In 1961, Bay County, Florida, officials charged Hannibal native Clarence Earl Gideon with breaking and entering in the Panama City area with the intent to commit a misdemeanor.
That was a felony under Florida law.
At his trial, Gideon appeared in court without an attorney and, in open court, asked the judge to appoint counsel for him because he could not afford an attorney — but the trial judge denied Gideon's request, because Florida law permitted appointment of counsel only for poor defendants charged with capital offenses like murder.
On March 18, 1963, a unanimous U.S. Supreme Court ruled the federal Constitution's Sixth Amendment guarantee of counsel is a fundamental right essential to a fair trial — and applies to the states through the Due Process Clause of the Fourteenth Amendment.
Chief Justice Hugo Black wrote, "In our adversary system of criminal justice, any person haled into court, who is too poor to hire a lawyer, cannot be assured a fair trial unless counsel is provided for him."
That ruling, the Missouri State Public Defender's office noted in a news release Monday, means this week — March 13-18 — is Public Defender week, commemorating the 54th anniversary of the landmark decision in "Gideon v. Wainwright."
"Public Defender Week" comes just days after the ACLU and a St. Louis law firm filed a class action suit in Cole County Circuit Court, complaining the Missouri public defender system "is shockingly inadequate" and accusing the government of failing to "meet its constitutional obligation to provide indigent defendants with meaningful representation."
The ACLU lawsuit argues, because of the overburdened system, "Missourians accused of crimes often languish in jail for months — or plead guilty, despite having a winnable case, just to get out of jail and avoid losing their jobs, their homes and more time with their families."
The Sixth Amendment says: "In all criminal prosecutions, the accused shall enjoy the right to a speedy and public trial, by an impartial jury of the State and district wherein the crime shall have been committed and to have the Assistance of Counsel for his defense."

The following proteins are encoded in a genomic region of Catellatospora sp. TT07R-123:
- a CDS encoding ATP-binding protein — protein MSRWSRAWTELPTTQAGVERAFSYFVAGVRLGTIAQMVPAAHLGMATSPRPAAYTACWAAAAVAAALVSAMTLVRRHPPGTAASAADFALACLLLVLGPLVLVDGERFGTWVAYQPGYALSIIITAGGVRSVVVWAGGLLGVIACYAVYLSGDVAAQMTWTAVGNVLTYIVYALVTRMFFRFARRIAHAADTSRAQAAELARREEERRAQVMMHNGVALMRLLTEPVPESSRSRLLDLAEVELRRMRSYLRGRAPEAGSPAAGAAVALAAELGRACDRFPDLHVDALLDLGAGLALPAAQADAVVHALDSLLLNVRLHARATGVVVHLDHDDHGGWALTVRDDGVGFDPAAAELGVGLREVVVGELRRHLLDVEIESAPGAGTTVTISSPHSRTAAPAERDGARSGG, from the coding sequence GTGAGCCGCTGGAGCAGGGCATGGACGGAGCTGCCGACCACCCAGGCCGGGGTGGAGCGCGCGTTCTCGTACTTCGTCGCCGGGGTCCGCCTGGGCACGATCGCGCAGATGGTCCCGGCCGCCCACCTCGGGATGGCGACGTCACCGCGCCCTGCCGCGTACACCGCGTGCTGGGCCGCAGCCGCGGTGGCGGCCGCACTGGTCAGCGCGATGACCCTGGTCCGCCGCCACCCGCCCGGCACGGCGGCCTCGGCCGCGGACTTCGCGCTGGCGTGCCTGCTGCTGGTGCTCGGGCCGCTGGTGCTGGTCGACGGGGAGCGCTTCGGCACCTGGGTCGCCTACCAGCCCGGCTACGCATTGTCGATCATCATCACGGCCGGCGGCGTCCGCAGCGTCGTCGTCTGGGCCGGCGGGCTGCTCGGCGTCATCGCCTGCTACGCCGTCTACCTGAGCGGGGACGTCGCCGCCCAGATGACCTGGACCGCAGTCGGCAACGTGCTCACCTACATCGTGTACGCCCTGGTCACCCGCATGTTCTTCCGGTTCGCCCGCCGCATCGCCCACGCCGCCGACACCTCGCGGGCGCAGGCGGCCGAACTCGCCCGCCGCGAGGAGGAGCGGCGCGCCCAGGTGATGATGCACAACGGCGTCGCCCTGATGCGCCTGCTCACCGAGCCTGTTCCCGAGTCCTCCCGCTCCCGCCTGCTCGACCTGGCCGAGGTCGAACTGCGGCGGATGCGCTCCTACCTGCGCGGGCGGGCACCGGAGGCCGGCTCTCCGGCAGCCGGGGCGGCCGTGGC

On its information page about the Gideon case, the federal courts' website notes Gideon "was an unlikely hero a man with an eighth-grade education who ran away from home when he was in middle school. He spent much of his early adult life as a drifter, spending time in and out of prisons for nonviolent crimes."
After his arrest in Florida, Gideon represented himself at his trial, making an opening statement, cross-examining the prosecution's witnesses and presenting his own witnesses — "all while maintaining his innocence," Missouri Public Defender Michael Barrett wrote in Monday's news release. But "the jury found Gideon guilty and he was sentenced to five years imprisonment."
He appealed to Florida's Supreme Court but was rejected.
So, Barrett wrote: "Gideon filed a handwritten petition in the Supreme Court of the United States. The Court agreed to hear the case to resolve the question of whether the right to counsel guaranteed under the Sixth Amendment of the Constitution applies to defendants in state court."
In response to the 1963 ruling, states eventually created systems where state-paid lawyers provided legal defense work for poor clients charged with crimes.
In Missouri, public defenders are appointed in cases where the charge includes a possible jail or prison sentence.
"Missouri's public defenders are committed and skilled. They handle more than 80,000 cases annually, with an average caseload of between 100-200 cases at any one time," Barrett wrote. "They are drastically underpaid. Despite the fact that many of our attorneys carry law school debt that exceeds $100,000, starting salary for a public defender is around $39,000 — and the maximum that someone can earn as an assistant public defender is about $63,000."
He added: "Despite the impossible task which has been placed upon them, public defenders fight daily so that a poor person receives a fair shot in an unfair criminal justice system. They fight to ensure that a poor person receives due process before they are deprived of the one thing they have in this world, their liberty."
The ACLU case was assigned to Presiding Circuit Judge Patricia Joyce. It's too early in the legal process for any hearings to have been set.